This southern pacific plant grows up to 30 cm high and convinces with a dense white coat. Underneath the undemanding plant there are numerous forms that are more or less hairy. The exotic feels most comfortable in a sunny and bright spot. If the plant is too dark, the shoots face the light. The result is long thin shoots that can easily break off. The optimal substrate contains mineral components and is well-drained. Between the penetrating pours, the succulent plant needs time to dry out. Excess water in the coaster should be removed to prevent waterlogging. The Echeveria pulvinata likes to spend the summer outdoors. Then, however, without saucer, so that rainwater can flow away unhindered. At permanently low temperatures, she is brought back into the house and enjoys the winter in a very bright location. Pour little in winter. The propagation takes place via leaf cuttings or rosettes.
As one of the few Echeveria species, the stemless plant feels comfortable in a partially shaded place, where it only reaches the direct sun during the coolest hours of the day. This sturdy succulent plant can live without water for a long time. The watering is recommended every four to five weeks. The more the temperatures go down, the less watering is needed.However, the thermometer must not fall below 15° C. At the latest then the plant should be in the house. It develops creeping and area-wide. The substrate consists of one part of sand and three parts of earth. It is advisable to strengthen the drainage. Echeveria setosa are repotted every two to three years and treated with a broad spectrum insect repellent by the end of winter. Thus fungal diseases and pest infestation are prevented.
This Mexican succulent is a true sunbather and likes it warm. It needs a lot of water in spring and summer. On the other hand, it should be watered sparingly in winter. Because the plant stores water, from which it consumes in the winter months.
frequently asked Questions
- Echeveria elegans has entered / rotted. Why is that? - On the one hand it could be that the plant was poured too often and it had constantly wet roots. The plant can be poured while penetrating, but should always dry again. On the other hand, this is sometimes due to the wrong substrate or the lack of drainage.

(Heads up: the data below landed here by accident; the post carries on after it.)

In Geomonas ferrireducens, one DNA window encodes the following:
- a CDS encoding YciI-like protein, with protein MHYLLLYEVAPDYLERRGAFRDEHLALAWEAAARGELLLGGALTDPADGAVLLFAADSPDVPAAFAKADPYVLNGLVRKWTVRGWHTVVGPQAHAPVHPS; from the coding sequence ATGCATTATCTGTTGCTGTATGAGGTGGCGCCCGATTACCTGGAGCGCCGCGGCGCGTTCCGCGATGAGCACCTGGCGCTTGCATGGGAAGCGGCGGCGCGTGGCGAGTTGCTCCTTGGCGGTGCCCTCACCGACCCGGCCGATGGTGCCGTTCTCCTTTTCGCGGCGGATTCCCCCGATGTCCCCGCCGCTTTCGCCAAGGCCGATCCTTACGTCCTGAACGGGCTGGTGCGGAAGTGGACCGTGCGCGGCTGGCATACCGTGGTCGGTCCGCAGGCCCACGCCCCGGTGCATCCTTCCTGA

- I have mealybugs in my echeveria. What to do? - Since the leaves are fairly dense in most echeveria, they provide optimal shelter for mealybugs. Unfortunately, these are often only recognized when the plant is already badly damaged. Remedy is a soaked in alcohol sharp brush, with which the lice are dabbed directly.
- Echeveria are thick-leafed plants with mostly fleshy leaves, which are arranged spirally in rosettes.
- The individual species have quite different flowers in many different colors.
- The plants are usually evergreen, differ in size, appearance, leaf coloration and tissue structure.
- The propagation of echinia is usually done by seeds.
- The individual species can also be propagated by shoots, head cuttings or well-matured leaves.
- Echeveria need a warm, bright, sunny to a half shade position.
- If you put them outdoors in the summer, they should get protection against rain.
The soil should be very permeable and porous. A mixture of three to four parts of compost soil and one part of coarse sand is best. Drainage in the planter makes sense. It is used to pebbles or potsherds. In order to protect the bottom leaves of the echeveria from moisture by wet soil, it is also possible to apply a layer of very fine pebbles or perlite to the surface of the earth.
During the growing season one pours regularly once or twice a week. Waterlogging is essential to avoid. The plants can store moisture in their leaves and give it off in drought. So they survive longer dry periods completely unscathed. When pouring, you must not pour into the heart of the rosette, otherwise it can happen that the plants rot. The felt-leaved varieties are particularly sensitive.